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Tony To-Do for 'Hairspray'

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"Hairspray" continues spreading its sheen over the awards season on Broadway. The campy musical based on the John Waters film has added 13 Tony Award nominations to its honor-bedecked coiffure, the most of any show this year. In addition to a Best Musical nod, the nominations for "Hairspray" include actor in a musical (Harvey Fierstein), actress in a musical (Marissa Jaret Winokur), featured actor in a musical (Dick Latessa and Corey Reynolds), and score, book, orchestrations, choreography, and all the design categories.

The tuner has already won best musical from the Outer Critics Circle and the Drama League, and last week it received 14 nominations from the Drama Desk. Fierstein, meanwhile, who plays the female character Edna Turnblad, is the first male Tony nominee to be honored for portraying a member of the opposite sex. Previous drag nominees George Hearn ("La Cage aux Folles"), B.D. Wong ("M. Butterfly"), Wilson Jermaine Heredia ("Rent"), and Fierstein in his own play "Torch Song Trilogy," played cross-dressers. Mary Martin was the first female Tony nominee (and winner) to cross the gender line when she played the title character in "Peter Pan" in 1955.

John Lithgow (a two-time Tony winner for "The Changing Room" and "Sweet Smell of Success") and Melanie Griffith (soon to star on Broadway in "Chicago") announced the nominations at a Mon., May 12 early-morning press conference at Sardi's. The awards will be presented Sun., June 8, at Radio City Music Hall in a three-hour ceremony broadcast in its entirety by CBS. In recent years, PBS handled the awards' first hour, including the design, direction, and writing categories, with CBS presenting the final two hours, including performance and production citations.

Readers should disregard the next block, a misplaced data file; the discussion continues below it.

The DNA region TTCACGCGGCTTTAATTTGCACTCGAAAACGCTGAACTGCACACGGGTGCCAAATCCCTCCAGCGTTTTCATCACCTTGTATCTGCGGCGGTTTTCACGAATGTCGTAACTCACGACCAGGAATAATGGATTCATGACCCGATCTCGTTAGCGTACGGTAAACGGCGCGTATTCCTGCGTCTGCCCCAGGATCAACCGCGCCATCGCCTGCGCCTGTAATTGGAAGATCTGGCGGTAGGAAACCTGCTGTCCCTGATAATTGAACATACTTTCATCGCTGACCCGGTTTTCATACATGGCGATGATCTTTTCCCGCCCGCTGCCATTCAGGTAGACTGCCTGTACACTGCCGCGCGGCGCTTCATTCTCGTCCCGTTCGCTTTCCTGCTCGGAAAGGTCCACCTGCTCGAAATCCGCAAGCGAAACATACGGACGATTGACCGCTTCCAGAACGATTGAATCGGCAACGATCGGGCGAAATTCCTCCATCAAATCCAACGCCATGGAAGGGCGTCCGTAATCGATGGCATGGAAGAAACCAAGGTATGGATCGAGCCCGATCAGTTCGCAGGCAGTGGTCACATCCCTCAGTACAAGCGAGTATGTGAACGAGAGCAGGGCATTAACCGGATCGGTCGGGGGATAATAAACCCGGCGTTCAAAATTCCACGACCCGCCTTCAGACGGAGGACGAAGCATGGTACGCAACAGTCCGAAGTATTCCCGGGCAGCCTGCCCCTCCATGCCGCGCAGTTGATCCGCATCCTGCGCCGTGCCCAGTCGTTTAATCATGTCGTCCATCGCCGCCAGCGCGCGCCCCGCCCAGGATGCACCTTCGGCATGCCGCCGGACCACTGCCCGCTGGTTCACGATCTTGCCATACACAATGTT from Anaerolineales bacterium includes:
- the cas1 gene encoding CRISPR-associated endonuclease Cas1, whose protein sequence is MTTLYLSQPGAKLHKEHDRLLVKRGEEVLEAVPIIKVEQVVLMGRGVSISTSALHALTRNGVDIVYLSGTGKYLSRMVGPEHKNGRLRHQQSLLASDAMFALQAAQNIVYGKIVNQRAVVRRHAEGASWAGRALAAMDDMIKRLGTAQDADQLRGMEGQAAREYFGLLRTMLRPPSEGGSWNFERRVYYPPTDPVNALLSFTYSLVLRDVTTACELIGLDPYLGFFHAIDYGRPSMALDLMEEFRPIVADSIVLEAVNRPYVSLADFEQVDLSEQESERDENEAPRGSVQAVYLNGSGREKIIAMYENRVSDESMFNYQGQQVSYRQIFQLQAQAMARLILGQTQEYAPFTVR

"Movin' Out," the Billy Joel-Twyla Tharp dance musical, came in second in the nomination derby, with 10. The revival of "Nine," starring Griffith's husband Antonio Banderas, is third with eight nods. Among plays in general, the all-star production of "Long Day's Journey Into Night" won the race with seven nominations, including honors for each of its principal players (Vanessa Redgrave, Brian Dennehy, Robert Sean Leonard, Philip Seymour Hoffman). Among new plays, Richard Greenberg's "Take Me Out" scored the highest hits with four nominations.

Another Tony-nominated production much in the news is the revival of "Gypsy." Bernadette Peters is up for Best Actress in a Musical for her starring turn as Mama Rose; last week, she missed six performances due to a respiratory illness that flared up shortly after the show opened to mostly positive reviews. This is Peters' seventh nomination, Chita Rivera's eighth (for "Nine"), and Brian Bedford's sixth ("Tartuffe").

Among this year's Tony oddities is a Best Play nomination for Rupert Holmes for "Say Goodnight, Gracie," the solo show starring Frank Gorshin as George Burns, though Gorshin himself wasn't nominated for his acting. There is also a Best Score nomination for the 30 songwriters of "Urban Cowboy," which combined new and previously recorded country-western material. In all, "Cowboy" lassoed two nominations—the other one is for Melanie Roy's choreography—but this recognition won't be enough to save the show from the final roundup: Hours after the Tony nominations were released, it was announced that "Cowboy" would be sent back to the stables May 18, a victim of mixed notices and poor box office.